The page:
Ethical considerations

The study was conducted after securing ethical approval from the Human Research Ethics Committee of the University of Newcastle, Australia and the Institutional Health Research Ethics Review Committee of College of Health and Medical Sciences, Haramaya University, Ethiopia. Informed verbal consent was obtained from each respondent before commencing the interviews. The confidentiality of the respondents was ensured by avoiding personal identification details. During house-to-house interviews, the participants’ privacy was maintained by carrying out the interviews in a separate place in their residence where auditory and visual privacy was assured.

Result

Socio-demographic characteristics

In this study, of the 1320 women who were approached, a total of 1294 women gave complete responses for the interviews. Out of these, 50.4% were aged 25–34 years with a mean age of 27.4 (±6) years. The dominant ethnicity and religion were Oromo (98.5%) and Muslim (96.8%) respectively. Married women were nearly 98.7% of the sample, and about one quarter had at least an elementary school education (Table 1).
Table 1

Distribution of socio-demographic characteristics by place of residence among women in Kersa district, eastern Ethiopia, 2017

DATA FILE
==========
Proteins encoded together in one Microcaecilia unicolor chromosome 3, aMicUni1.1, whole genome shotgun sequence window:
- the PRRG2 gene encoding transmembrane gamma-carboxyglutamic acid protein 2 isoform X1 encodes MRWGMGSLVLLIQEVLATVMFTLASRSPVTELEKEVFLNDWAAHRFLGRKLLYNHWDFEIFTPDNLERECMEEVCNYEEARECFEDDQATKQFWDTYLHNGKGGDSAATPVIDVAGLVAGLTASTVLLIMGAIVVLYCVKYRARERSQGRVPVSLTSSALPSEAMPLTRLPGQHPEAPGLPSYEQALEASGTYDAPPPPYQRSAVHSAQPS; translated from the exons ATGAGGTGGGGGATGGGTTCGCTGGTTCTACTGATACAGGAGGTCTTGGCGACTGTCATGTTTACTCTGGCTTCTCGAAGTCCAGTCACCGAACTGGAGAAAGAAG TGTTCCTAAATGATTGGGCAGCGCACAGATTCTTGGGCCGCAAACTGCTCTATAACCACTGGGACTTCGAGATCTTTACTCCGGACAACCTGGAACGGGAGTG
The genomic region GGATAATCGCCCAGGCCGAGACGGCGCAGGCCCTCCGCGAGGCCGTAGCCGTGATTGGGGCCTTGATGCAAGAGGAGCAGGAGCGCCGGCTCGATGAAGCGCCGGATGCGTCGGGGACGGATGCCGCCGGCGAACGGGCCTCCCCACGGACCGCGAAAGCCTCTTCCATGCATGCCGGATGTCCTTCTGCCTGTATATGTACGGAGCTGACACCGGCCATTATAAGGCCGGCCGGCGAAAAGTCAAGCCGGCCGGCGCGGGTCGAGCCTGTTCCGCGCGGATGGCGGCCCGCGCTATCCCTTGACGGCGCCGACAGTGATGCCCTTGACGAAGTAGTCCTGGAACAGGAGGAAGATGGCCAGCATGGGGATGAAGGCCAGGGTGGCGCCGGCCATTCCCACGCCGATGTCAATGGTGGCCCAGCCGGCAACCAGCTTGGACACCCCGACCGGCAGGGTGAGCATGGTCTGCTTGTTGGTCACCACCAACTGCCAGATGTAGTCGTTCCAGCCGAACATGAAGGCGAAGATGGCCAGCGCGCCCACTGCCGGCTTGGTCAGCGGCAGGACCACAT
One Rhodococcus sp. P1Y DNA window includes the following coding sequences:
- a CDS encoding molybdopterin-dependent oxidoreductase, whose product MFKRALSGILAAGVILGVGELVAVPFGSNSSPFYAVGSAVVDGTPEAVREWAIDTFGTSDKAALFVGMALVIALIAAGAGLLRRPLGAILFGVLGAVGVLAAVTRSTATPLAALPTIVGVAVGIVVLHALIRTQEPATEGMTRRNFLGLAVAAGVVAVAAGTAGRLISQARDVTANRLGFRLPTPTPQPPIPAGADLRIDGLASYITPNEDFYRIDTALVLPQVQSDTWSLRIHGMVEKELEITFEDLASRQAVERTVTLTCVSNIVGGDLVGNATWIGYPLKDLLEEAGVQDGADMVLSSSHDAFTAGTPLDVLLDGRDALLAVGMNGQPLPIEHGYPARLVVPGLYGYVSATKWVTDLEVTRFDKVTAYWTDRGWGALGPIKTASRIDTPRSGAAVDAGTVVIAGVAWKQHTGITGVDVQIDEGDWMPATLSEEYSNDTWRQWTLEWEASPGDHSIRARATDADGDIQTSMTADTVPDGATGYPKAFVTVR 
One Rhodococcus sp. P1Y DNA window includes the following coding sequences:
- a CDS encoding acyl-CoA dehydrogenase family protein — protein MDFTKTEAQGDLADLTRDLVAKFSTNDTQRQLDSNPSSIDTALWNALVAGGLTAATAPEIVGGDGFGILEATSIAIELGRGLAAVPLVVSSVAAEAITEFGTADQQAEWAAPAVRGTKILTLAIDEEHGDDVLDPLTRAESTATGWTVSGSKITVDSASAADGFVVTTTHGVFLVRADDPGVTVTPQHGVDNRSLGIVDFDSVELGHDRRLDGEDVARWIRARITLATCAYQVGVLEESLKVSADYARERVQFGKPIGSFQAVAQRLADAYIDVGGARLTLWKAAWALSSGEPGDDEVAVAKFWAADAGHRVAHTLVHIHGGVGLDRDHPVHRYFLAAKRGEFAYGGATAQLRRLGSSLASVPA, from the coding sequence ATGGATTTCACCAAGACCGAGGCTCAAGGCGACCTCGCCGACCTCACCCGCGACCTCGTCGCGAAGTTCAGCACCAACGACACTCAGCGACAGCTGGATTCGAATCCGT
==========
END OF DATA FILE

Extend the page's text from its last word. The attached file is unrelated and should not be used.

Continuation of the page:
Variables

Rural

Urban

Total

N (%)

N (%)

N (%)

Age (n = 1294)

 15–24

353 (31.5)

58 (33.1)

411 (31.8)

 25–34

558 (49.9)

94 (53.7)

652 (50.4)

 35–49

208 (18.6)

23 (13.1)

231 (17.9)

Marital status (n = 1294)

 Married

1105 (98.7)

172 (98.3)

1277 (98.7)

 Divorced

4 (0.4)

1 (0.6)

5 (0.4)

 Never married

1 (0.1)

2 (1.1)

3 (0.2)

 Separated

2 (0.2)

0 (0.0)

2 (0.2)

 Widowed

7 (0.6)

0 (0.0)

7 (0.5)

Wealth index (n = 1294)

 Highest

208 (18.6)

50 (28.6)

258 (19.9)

 Fourth

204 (18.2)

57 (32.6)

261 (20.2)

 Middle

228 (20.4)

32 (18.3)

260 (20.1)

 Second

243 (21.7)

15 (8.6)

258 (19.9)

 Lowest

236 (21.1)

21 (12.0)

257 (19.9)

Ethnicity (n = 1294)

 Oromo

1118 (99.9)

156 (89.1)

1274 (98.5)

 Amhara and Arab

1 (0.1)

19 (10.9)

20 (1.5)

Religion (n = 1294)